Target those who need you most

From my NETT blog:

Our politicians have shown they could learn a thing or two from small business when it comes to marketing their wares.

You can be the best at something, but if people don’t know about it, that fact won’t get you anywhere.

The federal election brought home for me the importance of positioning and promotion when you’re marketing your business. The shambolic campaign and aftermath showed that you can be running the only western economy to emerge unscathed from the global financial crisis, which should be enough to get you elected a saint, but if you can’t sell your accomplishments – and you let your competitors dictate the agenda – you will be severely spanked.

Policy waffling, backstabbing and leaks didn’t help, but history tells us that Australians give a neophyte government a second chance, even if it’s made mistakes. For the government to have so many runs on the board, the election should have been a walkover. To my mind, Labor’s biggest problems were a lack of firm positioning and an inability to sell itself to its customer base – uh, I mean the electorate.

These principles also apply to running a small business. It’s not enough to be the best-in-class for service, delivery, reliability, range or innovation; if your customers and potential customers don’t know it, you won’t survive.

The first step in this process is positioning. You need to work out what you’re best at; what your salient attribute or point of difference is, and why it’s meaningful to your customers. It’s only worth focusing on a defining attribute if:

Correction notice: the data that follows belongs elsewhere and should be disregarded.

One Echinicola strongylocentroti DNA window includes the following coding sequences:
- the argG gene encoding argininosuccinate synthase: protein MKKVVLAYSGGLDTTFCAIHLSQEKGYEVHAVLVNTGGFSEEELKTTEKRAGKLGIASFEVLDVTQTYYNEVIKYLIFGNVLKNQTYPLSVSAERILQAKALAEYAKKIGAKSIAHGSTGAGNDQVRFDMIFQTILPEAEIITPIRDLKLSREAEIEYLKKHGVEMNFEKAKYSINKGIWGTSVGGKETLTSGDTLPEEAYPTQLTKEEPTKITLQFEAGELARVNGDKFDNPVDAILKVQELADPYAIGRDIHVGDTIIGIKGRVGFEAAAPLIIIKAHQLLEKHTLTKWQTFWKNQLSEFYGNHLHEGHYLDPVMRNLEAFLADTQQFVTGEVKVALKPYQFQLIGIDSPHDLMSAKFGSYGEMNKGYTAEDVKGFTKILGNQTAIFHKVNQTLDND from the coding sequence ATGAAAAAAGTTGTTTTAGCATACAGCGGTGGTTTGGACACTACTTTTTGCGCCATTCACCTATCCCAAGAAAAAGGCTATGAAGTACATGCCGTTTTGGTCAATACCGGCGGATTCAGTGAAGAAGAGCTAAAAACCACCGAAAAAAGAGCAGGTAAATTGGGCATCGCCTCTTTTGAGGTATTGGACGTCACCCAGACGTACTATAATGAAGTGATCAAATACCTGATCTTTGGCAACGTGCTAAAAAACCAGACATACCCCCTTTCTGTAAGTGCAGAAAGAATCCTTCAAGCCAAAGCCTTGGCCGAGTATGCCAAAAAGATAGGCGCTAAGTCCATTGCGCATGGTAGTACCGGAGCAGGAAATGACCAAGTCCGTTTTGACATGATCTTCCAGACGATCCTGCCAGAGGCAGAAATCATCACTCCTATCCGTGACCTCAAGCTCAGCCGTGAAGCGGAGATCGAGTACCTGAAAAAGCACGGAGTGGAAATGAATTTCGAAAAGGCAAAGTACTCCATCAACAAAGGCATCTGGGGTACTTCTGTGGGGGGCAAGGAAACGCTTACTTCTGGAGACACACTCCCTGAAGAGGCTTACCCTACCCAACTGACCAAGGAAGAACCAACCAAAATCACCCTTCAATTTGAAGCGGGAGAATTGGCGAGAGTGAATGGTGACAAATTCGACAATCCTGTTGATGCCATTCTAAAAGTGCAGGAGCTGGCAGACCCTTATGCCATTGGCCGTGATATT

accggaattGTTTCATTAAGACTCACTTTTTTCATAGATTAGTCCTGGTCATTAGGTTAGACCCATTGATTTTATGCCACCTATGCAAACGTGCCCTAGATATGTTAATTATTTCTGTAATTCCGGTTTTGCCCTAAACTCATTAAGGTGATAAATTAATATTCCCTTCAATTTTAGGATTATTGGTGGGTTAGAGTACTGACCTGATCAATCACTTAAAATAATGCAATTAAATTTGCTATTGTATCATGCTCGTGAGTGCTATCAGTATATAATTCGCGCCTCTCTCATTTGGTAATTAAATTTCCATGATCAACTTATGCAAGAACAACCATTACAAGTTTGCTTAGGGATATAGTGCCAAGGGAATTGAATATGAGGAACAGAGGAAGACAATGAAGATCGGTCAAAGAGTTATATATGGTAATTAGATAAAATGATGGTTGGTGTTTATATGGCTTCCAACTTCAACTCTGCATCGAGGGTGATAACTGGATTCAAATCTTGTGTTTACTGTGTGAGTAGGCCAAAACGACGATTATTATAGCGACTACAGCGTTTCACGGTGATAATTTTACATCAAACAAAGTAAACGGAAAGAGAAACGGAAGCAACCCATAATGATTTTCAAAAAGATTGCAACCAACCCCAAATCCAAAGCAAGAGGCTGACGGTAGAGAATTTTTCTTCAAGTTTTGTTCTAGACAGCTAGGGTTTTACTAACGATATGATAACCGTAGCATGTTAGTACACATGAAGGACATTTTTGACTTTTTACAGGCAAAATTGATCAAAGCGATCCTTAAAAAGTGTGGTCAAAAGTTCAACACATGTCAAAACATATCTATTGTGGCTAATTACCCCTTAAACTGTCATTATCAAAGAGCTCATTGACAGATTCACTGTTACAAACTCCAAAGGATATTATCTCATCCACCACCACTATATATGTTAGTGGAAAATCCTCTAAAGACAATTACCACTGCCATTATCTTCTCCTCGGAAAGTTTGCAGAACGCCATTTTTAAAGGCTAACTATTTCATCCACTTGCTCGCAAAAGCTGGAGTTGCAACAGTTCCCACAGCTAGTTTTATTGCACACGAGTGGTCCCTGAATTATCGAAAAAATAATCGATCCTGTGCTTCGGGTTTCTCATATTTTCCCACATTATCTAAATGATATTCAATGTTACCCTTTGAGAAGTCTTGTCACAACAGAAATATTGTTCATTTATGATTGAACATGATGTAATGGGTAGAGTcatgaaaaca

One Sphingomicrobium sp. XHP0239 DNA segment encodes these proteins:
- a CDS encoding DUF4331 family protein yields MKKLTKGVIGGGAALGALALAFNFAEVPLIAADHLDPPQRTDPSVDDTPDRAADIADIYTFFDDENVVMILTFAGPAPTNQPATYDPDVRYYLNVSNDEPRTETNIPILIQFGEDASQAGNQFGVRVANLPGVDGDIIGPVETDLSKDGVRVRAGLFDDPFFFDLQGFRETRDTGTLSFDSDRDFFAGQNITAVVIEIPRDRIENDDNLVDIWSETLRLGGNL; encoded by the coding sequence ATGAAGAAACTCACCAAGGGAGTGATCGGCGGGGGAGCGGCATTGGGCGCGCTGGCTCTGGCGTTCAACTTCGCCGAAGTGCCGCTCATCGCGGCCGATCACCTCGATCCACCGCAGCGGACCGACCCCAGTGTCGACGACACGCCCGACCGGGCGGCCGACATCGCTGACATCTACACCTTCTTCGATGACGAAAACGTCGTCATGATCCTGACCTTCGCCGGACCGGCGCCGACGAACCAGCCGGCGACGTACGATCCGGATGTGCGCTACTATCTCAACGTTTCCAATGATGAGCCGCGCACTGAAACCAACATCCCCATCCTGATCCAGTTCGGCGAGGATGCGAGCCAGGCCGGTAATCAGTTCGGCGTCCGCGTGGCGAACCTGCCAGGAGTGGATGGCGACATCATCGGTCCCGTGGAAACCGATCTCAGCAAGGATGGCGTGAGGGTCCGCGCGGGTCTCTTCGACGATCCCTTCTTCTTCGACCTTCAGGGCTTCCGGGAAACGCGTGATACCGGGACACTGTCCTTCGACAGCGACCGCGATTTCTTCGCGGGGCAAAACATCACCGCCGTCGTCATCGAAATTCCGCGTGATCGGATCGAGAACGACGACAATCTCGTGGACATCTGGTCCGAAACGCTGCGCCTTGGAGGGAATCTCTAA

• It’s important and valued by your target market;
  • It’s distinctive and can’t be easily copied;
  • It’s superior – you do a better job of it than your competition;
  • It’s communicable – you can make it obvious to consumers.

That last point leads into the importance of promotion.

You need to be able to use both modern and traditional communication tools to let your customer base know exactly what your points of difference are, and this starts with making it easy for your customers to find you on the internet.

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You can’t do it all

From my NETT blog:

Technology can help you accomplish a wide range of business tasks without needing to engage other people to get them done. But that doesn’t mean that it’s the way you should use it.

In a past life, I worked for the 2000 Sydney Olympics writing speeches for the CEO of the Paralympic Games. Most of the speeches I wrote back then revolved around the same theme: interdependence.

The CEO would often explain to audiences that when you’re a child, you’re dependent upon your parents for all your needs. As you grow up, you learn to take control of your own life and become independent.

Most people believe independence is the end game. However, as the CEO would point out, independence is only a step along the journey of interdependence. Working with other people and developing relationships of mutual co-operation is a higher form of psychological and social development, she would say.

This philosophy was an eye-opener to me at the time. It’s what the idea of community is all about – people working together to enrich their lives and accomplish more than they each could on their own.

Despite this epiphany, when I started my small business several years later, I forgot what she’d taught me. While I engaged contractors to perform some of the work, I focused on doing as much as possible myself – client liaison, project management, invoicing, marketing and sales, even bookkeeping.

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